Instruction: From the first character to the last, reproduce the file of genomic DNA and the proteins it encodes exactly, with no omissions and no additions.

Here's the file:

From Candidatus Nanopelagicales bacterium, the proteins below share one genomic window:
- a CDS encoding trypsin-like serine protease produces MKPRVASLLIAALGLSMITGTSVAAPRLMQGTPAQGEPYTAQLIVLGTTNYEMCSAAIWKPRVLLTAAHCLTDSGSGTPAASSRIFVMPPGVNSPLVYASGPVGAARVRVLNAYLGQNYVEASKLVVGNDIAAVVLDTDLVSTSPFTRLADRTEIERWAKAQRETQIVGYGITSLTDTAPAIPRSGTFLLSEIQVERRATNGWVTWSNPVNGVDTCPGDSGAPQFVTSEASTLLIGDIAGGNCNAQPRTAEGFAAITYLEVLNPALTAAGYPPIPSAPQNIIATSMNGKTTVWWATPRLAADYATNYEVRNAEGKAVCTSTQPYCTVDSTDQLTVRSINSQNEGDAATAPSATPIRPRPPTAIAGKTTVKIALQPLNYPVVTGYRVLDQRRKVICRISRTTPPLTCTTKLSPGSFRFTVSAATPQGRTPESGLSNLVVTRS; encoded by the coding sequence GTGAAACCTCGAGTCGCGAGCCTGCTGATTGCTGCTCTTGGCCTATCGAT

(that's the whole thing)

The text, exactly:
From Candidatus Nanopelagicales bacterium, the proteins below share one genomic window:
- a CDS encoding trypsin-like serine protease produces MKPRVASLLIAALGLSMITGTSVAAPRLMQGTPAQGEPYTAQLIVLGTTNYEMCSAAIWKPRVLLTAAHCLTDSGSGTPAASSRIFVMPPGVNSPLVYASGPVGAARVRVLNAYLGQNYVEASKLVVGNDIAAVVLDTDLVSTSPFTRLADRTEIERWAKAQRETQIVGYGITSLTDTAPAIPRSGTFLLSEIQVERRATNGWVTWSNPVNGVDTCPGDSGAPQFVTSEASTLLIGDIAGGNCNAQPRTAEGFAAITYLEVLNPALTAAGYPPIPSAPQNIIATSMNGKTTVWWATPRLAADYATNYEVRNAEGKAVCTSTQPYCTVDSTDQLTVRSINSQNEGDAATAPSATPIRPRPPTAIAGKTTVKIALQPLNYPVVTGYRVLDQRRKVICRISRTTPPLTCTTKLSPGSFRFTVSAATPQGRTPESGLSNLVVTRS; encoded by the coding sequence GTGAAACCTCGAGTCGCGAGCCTGCTGATTGCTGCTCTTGGCCTATCGAT